MULESHOE, TEXAS. Muleshoe, the county seat of Bailey County, is on U.S. Highway 84 in the Blackwater Valley. It was founded when the Pecos and Northern Texas Railway laid tracks across the county in 1913 and was named for the nearby Muleshoe Ranch. In 1917, when the county was organized, Muleshoe became the county seat; the town was incorporated in 1926. Muleshoe remains the market and shipping center of the county. The town grew rapidly in its early years. By 1930 it had nearly 800 residents. The population was 1,327 in 1940, 3,871 in 1960, and 5,225 in 1970, when the town had 200 businesses, two hospitals, two banks, a library, a newspaper, and a radio station. On the main street is a highly prized statue of a mule, a memorial to the animal's contributions in World War I. A new community center was built in 1969. Annual events include a junior livestock show in February and the World Championship Muleshoe Pitching Contest on the Fourth of July. Businesses include farm supply manufacturing and food and feed processing plants. The population in 1988 was 5,048. The Muleshoe National Wildlife Refuge, located twenty miles to the south, was founded in 1935 and is the oldest such refuge in the state. Muleshoe had a population of 4,571 in 1990. By 2000 the population was 4,530.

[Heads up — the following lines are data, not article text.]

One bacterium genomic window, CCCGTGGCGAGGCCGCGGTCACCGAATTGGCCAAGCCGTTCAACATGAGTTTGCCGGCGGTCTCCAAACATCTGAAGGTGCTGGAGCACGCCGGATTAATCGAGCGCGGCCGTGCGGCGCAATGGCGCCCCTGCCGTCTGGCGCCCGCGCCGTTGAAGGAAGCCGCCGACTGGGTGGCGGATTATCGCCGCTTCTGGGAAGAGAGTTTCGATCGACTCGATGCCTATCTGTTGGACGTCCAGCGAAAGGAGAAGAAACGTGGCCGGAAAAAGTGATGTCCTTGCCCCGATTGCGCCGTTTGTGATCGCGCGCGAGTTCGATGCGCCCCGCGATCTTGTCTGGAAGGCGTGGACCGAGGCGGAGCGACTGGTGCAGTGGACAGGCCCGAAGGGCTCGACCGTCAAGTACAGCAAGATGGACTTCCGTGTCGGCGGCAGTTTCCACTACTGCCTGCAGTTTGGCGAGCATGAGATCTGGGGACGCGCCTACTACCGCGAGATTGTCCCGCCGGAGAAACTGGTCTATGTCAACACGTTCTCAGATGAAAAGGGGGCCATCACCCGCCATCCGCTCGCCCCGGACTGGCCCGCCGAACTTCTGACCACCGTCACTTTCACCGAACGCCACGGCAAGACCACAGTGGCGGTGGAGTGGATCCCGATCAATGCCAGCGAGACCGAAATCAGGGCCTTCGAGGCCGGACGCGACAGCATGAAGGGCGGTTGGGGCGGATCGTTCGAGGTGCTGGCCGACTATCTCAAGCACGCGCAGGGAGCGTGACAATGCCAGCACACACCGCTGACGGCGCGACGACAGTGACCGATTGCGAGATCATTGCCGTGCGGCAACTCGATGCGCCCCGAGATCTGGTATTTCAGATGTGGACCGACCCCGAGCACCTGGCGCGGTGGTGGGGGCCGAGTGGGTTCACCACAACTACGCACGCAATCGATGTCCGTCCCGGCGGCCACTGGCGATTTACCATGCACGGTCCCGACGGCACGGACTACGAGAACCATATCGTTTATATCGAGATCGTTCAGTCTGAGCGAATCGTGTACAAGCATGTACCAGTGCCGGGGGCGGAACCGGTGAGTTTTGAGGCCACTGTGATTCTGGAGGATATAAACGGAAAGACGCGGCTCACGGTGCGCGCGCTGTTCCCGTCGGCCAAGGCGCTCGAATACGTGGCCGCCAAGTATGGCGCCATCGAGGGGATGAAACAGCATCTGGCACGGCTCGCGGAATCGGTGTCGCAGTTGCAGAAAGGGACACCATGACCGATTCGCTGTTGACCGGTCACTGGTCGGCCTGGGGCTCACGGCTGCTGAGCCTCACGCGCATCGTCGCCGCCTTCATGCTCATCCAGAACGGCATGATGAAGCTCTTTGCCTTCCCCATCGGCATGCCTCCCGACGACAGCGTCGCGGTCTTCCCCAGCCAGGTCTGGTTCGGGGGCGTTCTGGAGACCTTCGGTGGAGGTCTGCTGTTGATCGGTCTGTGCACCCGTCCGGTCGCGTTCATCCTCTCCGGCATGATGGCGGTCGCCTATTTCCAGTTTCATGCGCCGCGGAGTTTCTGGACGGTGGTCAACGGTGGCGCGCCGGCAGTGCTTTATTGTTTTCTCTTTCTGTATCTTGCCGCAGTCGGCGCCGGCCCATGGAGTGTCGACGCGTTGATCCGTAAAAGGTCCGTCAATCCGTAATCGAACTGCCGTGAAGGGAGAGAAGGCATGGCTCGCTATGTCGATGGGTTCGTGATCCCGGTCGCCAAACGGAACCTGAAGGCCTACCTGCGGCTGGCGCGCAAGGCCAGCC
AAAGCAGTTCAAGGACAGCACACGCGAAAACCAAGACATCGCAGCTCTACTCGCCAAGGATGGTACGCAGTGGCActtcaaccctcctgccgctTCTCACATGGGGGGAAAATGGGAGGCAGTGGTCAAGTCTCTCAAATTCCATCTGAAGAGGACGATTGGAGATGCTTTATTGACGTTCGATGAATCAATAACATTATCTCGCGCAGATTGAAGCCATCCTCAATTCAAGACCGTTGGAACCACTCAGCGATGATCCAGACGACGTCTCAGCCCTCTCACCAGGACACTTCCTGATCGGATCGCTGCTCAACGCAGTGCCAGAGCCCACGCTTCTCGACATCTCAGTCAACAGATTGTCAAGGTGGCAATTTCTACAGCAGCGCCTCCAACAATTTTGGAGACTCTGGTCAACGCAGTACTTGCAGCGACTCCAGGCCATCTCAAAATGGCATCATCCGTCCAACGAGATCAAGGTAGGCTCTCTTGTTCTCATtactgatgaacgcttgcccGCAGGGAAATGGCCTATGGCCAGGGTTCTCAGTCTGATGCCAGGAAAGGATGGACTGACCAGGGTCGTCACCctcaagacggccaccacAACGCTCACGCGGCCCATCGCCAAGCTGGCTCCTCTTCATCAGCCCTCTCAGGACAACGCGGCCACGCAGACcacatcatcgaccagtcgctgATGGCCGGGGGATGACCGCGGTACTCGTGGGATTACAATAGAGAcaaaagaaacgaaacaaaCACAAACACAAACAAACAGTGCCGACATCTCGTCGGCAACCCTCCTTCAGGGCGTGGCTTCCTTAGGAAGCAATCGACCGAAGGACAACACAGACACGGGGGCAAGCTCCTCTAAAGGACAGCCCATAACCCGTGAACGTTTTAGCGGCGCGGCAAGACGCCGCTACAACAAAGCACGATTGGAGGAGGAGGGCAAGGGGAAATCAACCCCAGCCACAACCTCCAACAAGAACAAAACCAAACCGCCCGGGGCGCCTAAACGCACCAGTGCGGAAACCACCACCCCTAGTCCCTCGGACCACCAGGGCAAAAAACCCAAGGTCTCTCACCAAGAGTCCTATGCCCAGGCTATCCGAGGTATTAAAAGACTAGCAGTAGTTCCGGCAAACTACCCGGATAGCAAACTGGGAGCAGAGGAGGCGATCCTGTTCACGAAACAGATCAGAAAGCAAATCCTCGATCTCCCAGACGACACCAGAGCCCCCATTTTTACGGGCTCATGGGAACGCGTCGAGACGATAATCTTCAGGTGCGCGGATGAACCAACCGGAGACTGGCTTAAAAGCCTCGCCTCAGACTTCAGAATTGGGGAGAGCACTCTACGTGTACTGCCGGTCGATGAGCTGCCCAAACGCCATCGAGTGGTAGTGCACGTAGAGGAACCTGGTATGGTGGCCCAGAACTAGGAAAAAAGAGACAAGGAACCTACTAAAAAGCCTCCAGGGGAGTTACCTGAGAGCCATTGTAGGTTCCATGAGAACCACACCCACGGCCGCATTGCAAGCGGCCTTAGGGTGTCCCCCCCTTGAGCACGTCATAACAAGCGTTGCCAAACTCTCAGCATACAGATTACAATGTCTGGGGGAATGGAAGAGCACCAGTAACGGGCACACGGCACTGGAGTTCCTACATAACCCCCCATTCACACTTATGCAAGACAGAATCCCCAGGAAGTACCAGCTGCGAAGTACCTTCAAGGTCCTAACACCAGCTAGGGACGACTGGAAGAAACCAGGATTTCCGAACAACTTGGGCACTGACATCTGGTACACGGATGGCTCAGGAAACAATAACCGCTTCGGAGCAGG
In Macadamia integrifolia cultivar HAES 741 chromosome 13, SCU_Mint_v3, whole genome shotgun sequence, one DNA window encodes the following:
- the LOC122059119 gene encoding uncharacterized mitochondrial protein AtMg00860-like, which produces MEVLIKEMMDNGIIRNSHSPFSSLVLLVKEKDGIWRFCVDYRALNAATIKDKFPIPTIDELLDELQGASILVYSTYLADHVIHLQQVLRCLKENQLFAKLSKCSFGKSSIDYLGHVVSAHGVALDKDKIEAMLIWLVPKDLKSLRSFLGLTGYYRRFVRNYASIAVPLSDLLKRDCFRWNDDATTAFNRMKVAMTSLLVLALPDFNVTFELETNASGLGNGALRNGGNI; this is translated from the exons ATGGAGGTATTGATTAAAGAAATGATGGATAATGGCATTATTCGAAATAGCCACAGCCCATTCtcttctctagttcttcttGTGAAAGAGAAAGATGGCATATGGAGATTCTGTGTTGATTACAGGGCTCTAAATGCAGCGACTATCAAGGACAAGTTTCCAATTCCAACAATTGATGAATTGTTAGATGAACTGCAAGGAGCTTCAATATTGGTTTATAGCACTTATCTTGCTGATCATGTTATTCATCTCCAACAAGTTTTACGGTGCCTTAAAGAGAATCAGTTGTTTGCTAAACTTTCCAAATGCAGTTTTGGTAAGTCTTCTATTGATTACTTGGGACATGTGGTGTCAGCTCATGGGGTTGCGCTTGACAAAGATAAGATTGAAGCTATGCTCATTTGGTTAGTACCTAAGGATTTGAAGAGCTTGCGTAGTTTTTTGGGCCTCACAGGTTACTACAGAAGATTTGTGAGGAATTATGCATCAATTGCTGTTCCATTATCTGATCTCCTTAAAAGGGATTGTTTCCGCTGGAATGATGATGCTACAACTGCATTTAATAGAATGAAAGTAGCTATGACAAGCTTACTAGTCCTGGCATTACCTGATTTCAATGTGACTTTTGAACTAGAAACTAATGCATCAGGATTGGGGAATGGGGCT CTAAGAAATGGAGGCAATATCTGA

LaVonne McKillip, ed., Early Bailey County History (Muleshoe, Texas, 1978). Kathleen E. and Clifton R. St. Clair, eds., Little Towns of Texas (Jacksonville, Texas: Jayroe Graphic Arts, 1982).
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The following, adapted from the Chicago Manual of Style, 15th edition, is the preferred citation for this article.Handbook of Texas Online, William R. Hunt, "Muleshoe, TX," accessed May 28, 2016, http://www.tshaonline.org/handbook/online/articles/hgm09.
Uploaded on June 15, 2010. Modified on May 3, 2016. Published by the Texas State Historical Association.
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